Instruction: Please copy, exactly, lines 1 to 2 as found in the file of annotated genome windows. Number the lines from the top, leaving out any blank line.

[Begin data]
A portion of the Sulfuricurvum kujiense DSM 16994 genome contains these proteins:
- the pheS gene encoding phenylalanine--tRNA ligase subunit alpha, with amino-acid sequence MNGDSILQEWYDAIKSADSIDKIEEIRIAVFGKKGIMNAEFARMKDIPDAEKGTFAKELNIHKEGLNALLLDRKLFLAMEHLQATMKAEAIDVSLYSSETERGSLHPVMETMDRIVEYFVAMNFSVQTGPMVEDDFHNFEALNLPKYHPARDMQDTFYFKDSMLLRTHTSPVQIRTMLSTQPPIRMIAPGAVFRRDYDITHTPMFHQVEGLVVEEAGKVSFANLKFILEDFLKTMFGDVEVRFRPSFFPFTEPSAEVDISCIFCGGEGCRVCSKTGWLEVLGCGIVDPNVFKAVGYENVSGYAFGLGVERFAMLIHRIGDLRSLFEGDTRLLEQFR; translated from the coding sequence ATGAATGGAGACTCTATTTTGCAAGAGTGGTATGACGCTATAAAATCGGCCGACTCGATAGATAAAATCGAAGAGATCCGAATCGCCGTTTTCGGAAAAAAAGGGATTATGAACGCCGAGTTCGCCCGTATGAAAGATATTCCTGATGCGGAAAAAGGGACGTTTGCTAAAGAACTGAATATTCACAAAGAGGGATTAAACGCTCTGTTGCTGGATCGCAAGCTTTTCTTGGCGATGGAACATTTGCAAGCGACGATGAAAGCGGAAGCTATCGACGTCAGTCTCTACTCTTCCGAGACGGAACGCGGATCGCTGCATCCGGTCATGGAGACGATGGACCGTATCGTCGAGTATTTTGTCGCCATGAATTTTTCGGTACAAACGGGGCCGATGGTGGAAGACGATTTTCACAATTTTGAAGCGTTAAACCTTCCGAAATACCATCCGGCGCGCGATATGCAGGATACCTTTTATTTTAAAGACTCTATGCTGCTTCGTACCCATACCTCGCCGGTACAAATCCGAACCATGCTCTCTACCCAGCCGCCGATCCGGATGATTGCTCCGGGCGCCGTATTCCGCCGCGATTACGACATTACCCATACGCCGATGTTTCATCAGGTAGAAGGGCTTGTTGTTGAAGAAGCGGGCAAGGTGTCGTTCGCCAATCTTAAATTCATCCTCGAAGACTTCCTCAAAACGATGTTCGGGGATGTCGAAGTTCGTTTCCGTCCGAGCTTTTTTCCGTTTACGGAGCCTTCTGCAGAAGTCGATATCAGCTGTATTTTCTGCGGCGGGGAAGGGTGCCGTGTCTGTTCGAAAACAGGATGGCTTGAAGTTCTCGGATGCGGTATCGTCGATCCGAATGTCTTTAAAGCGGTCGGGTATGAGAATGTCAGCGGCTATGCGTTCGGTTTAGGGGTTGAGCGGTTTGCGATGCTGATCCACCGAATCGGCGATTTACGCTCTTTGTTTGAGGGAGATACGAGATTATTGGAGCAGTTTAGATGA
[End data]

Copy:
A portion of the Sulfuricurvum kujiense DSM 16994 genome contains these proteins:
- the pheS gene encoding phenylalanine--tRNA ligase subunit alpha, with amino-acid sequence MNGDSILQEWYDAIKSADSIDKIEEIRIAVFGKKGIMNAEFARMKDIPDAEKGTFAKELNIHKEGLNALLLDRKLFLAMEHLQATMKAEAIDVSLYSSETERGSLHPVMETMDRIVEYFVAMNFSVQTGPMVEDDFHNFEALNLPKYHPARDMQDTFYFKDSMLLRTHTSPVQIRTMLSTQPPIRMIAPGAVFRRDYDITHTPMFHQVEGLVVEEAGKVSFANLKFILEDFLKTMFGDVEVRFRPSFFPFTEPSAEVDISCIFCGGEGCRVCSKTGWLEVLGCGIVDPNVFKAVGYENVSGYAFGLGVERFAMLIHRIGDLRSLFEGDTRLLEQFR; translated from the coding sequence ATGAATGGAGACTCTATTTTGCAAGAGTGGTATGACGCTATAAAATCGGCCGACTCGATAGATAAAATCGAAGAGATCCGAATCGCCGTTTTCGGAAAAAAAGGGATTATGAACGCCGAGTTCGCCCGTATGAAAGATATTCCTGATGCGGAAAAAGGGACGTTTGCTAAAGAACTGAATATTCACAAAGAGGGATTAAACGCTCTGTTGCTGGATCGCAAGCTTTTCTTGGCGATGGAACATTTGCAAGCGACGATGAAAGCGGAAGCTATCGACGTCAGTCTCTACTCTTCCGAGACGGAACGCGGATCGCTGCATCCGGTCATGGAGACGATGGACCGTATCGTCGAGTATTTTGTCGCCATGAATTTTTCGGTACAAACGGGGCCGATGGTGGAAGACGATTTTCACAATTTTGAAGCGTTAAACCTTCCGAAATACCATCCGGCGCGCGATATGCAGGATACCTTTTATTTTAAAGACTCTATGCTGCTTCGTACCCATACCTCGCCGGTACAAATCCGAACCATGCTCTCTACCCAGCCGCCGATCCGGATGATTGCTCCGGGCGCCGTATTCCGCCGCGATTACGACATTACCCATACGCCGATGTTTCATCAGGTAGAAGGGCTTGTTGTTGAAGAAGCGGGCAAGGTGTCGTTCGCCAATCTTAAATTCATCCTCGAAGACTTCCTCAAAACGATGTTCGGGGATGTCGAAGTTCGTTTCCGTCCGAGCTTTTTTCCGTTTACGGAGCCTTCTGCAGAAGTCGATATCAGCTGTATTTTCTGCGGCGGGGAAGGGTGCCGTGTCTGTTCGAAAACAGGATGGCTTGAAGTTCTCGGATGCGGTATCGTCGATCCGAATGTCTTTAAAGCGGTCGGGTATGAGAATGTCAGCGGCTATGCGTTCGGTTTAGGGGTTGAGCGGTTTGCGATGCTGATCCACCGAATCGGCGATTTACGCTCTTTGTTTGAGGGAGATACGAGATTATTGGAGCAGTTTAGATGA